About $13 billion of residential mortgages
originated in 2012 could contain fraudulent information, a $1 billion increase
over estimates for both 2010 and 2011. CoreLogic's Mortgage Fraud Trends Report projects this increase because of sharp
growth in the incidence of both employment and identity fraud coupled with
higher mortgage origination volumes.
CoreLogic's National Mortgage Fraud
Index rose 6.23 percent in the first quarter of 2012 to 85 from 80 in the first
quarter of 2011 and is up by 27.5 percent from its low point of 67 in the first
quarter of 2009 to the highest level for the measure since 2007. The index provides a relative basis of
comparison over time for residential loan origination fraud risk and represents
the collective level of mortgage fraud that is likely to occur. It includes risk indices across multiple
fraud types including employment, identity, income, occupancy, property and
Employment related fraud is
described by CoreLogic as "swelling under pressure - unemployment pressure." Employment fraud risk rose by 50 percent
between the first quarter of 2011 and the first quarter of 2012 driven by
continued challenges in the U.S. labor market. Florida, Nevada and Arizona, all
with above-average rates of unemployment, lead the nation in employment fraud
risk. Identify theft has followed a
similar pattern with a 44 percent increase over the same time frame.
The Income Fraud Index is trending
downward, possibly as a result of the use of requests for tax transcripts on an
increasing number of originations. The
Occupancy Fraud Index has been flat since the first quarter of 2011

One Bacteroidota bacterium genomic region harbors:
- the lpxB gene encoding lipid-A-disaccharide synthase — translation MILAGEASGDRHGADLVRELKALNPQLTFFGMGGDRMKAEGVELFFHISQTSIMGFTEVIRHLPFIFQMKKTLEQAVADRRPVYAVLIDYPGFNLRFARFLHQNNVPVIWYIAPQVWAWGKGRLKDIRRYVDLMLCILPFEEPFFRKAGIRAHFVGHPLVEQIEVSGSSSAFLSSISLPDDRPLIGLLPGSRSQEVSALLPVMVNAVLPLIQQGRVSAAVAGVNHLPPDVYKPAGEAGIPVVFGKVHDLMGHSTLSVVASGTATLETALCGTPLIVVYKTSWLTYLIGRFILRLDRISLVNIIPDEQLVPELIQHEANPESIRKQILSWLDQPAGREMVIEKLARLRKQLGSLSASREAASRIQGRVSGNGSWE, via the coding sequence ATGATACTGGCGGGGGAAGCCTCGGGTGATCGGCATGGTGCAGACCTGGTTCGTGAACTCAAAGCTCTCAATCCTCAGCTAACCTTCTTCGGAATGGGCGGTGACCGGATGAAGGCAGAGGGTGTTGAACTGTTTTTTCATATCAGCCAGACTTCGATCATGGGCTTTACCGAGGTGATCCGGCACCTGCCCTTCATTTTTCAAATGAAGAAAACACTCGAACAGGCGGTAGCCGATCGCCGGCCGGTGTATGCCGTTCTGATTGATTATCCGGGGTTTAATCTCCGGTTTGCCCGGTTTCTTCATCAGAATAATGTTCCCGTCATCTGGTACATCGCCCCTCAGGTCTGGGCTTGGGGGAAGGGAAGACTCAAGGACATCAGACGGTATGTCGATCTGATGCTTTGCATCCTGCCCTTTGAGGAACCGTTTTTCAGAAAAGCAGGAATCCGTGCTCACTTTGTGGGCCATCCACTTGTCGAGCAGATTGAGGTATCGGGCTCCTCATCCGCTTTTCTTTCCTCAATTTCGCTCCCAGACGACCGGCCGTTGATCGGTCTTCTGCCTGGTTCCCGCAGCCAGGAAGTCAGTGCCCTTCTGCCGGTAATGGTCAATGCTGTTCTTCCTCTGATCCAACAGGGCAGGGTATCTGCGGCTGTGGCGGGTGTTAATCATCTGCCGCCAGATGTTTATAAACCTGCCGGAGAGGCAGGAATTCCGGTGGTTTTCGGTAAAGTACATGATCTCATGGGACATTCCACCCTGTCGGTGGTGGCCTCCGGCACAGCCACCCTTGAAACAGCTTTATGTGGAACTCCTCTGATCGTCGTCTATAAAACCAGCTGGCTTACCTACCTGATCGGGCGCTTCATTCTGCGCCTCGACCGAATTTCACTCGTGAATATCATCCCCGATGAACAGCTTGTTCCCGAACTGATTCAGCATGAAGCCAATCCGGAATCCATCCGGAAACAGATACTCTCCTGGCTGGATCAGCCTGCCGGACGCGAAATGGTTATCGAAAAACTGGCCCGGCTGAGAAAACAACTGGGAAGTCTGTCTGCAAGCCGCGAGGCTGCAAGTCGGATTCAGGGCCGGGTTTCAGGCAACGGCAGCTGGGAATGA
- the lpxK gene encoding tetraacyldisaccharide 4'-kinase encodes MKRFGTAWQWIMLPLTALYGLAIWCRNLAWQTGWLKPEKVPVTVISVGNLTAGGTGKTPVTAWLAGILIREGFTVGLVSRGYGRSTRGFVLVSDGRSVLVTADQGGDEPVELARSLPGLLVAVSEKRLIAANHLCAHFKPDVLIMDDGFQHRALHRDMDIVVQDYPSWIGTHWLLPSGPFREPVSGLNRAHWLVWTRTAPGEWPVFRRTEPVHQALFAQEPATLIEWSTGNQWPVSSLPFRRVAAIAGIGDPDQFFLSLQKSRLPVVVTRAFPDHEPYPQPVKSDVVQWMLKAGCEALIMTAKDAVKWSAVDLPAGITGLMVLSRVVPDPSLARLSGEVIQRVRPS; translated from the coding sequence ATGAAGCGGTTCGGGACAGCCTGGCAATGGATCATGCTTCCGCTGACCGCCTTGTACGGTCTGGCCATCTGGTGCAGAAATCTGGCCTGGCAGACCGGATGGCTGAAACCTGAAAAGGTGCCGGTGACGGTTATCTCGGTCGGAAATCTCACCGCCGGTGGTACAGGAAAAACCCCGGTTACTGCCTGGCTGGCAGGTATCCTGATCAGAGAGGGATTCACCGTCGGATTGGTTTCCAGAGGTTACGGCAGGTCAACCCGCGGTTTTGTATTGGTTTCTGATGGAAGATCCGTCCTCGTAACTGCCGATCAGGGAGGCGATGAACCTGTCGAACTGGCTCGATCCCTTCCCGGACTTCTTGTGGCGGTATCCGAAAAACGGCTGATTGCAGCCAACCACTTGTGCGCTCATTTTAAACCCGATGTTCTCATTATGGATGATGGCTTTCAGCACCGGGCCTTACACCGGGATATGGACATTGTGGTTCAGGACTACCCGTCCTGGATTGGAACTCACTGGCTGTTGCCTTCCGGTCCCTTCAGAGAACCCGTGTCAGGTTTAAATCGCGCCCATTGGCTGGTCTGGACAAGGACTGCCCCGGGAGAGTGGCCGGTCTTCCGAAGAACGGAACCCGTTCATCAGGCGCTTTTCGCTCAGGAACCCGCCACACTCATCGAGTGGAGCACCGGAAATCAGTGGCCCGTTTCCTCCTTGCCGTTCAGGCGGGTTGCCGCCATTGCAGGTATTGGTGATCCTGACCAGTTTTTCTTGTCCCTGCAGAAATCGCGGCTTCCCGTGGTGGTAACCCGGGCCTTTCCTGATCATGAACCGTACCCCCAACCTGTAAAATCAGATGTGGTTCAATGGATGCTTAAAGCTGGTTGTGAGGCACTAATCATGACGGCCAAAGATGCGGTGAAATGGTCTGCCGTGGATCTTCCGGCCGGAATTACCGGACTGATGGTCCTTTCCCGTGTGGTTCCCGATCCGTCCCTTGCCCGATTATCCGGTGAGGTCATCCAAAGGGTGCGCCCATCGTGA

The Property Fraud Index has
decreased over the last four quarters but remains elevated because of
increasing short sale volume, shadow inventory entering the market, and new GSE
short sale guidelines,
Short sale fraud losses will reach
approximately $325 million this year, representing a $25-million increase over
2011. The increase in short sale fraud losses is due to a projected 10-percent
increase in short sale volume, which is expected to reach a five-year high in
2012. California, Florida and Arizona have the highest rate of suspicious short
sales and account for more than half of all short sales in the U.S.
Nevada, Arizona, Georgia, Michigan
and Florida experienced the highest levels of mortgage fraud risk at the state
level. Chicago is the riskiest city for the second consecutive year followed by
Atlanta; Oakland, Calif.; Orlando, Fla.; and Kissimmee/St. Cloud, Fla.
"Mortgage fraud is a multi-billion dollar
criminal activity that continues to be a critical concern for the mortgage
banking industry. Increased risk and financial loss associated with mortgage
fraud has a direct negative impact on a lender's bottom line," said Susan
Allen, vice president, Product Management for CoreLogic. "Heightened awareness
and analysis of emerging mortgage fraud threats are vital as criminals
continuously look for opportunities to gain an unscrupulous profit at the
expense of the lending community, taxpayers and homeowners."
Going forward, CoreLogic outlines a
number of challenges for the remainder of 2012;
Employment and income fraud risk
challenges will continue, driven by low interest rates and unemployment. Best practices indicate utilization of IRS Form
4506T requesting tax transcripts and both written and later verbal verification
HARP loans continue to represent significant
risk since borrowers typically have less skin in the game due to negative
equity. Fraud prevention measures should
include comparing current income and tax information to hardship affidavits and
performing occupancy verifications.
Distressed sales will continue to be
problematic as their volume increases.
An effective consortium-based Short Sale Monitoring Solution can help
stem the tide of potential losses.